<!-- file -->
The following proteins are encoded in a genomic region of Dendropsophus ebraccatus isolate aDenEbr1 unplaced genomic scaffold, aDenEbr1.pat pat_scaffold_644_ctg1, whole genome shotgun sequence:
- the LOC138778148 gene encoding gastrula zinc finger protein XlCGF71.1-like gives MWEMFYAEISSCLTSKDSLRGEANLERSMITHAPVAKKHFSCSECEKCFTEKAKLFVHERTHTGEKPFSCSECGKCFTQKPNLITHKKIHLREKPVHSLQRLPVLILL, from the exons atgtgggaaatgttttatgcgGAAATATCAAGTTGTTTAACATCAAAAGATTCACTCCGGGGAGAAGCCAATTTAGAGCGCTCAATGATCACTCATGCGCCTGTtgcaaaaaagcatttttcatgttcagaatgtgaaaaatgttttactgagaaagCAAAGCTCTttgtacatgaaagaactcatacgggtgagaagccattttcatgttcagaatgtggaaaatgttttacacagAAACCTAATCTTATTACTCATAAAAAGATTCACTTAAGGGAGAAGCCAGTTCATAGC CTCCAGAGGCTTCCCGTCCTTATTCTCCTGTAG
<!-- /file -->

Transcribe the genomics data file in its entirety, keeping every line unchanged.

The following proteins are encoded in a genomic region of Dendropsophus ebraccatus isolate aDenEbr1 unplaced genomic scaffold, aDenEbr1.pat pat_scaffold_644_ctg1, whole genome shotgun sequence:
- the LOC138778148 gene encoding gastrula zinc finger protein XlCGF71.1-like gives MWEMFYAEISSCLTSKDSLRGEANLERSMITHAPVAKKHFSCSECEKCFTEKAKLFVHERTHTGEKPFSCSECGKCFTQKPNLITHKKIHLREKPVHSLQRLPVLILL, from the exons atgtgggaaatgttttatgcgGAAATATCAAGTTGTTTAACATCAAAAGATTCACTCCGGGGAGAAGCCAATTTAGAGCGCTCAATGATCACTCATGCGCCTGTtgcaaaaaagcatttttcatgttcagaatgtgaaaaatgttttactgagaaagCAAAGCTCTttgtacatgaaagaactcatacgggtgagaagccattttcatgttcagaatgtggaaaatgttttacacagAAACCTAATCTTATTACTCATAAAAAGATTCACTTAAGGGAGAAGCCAGTTCATAGC CTCCAGAGGCTTCCCGTCCTTATTCTCCTGTAG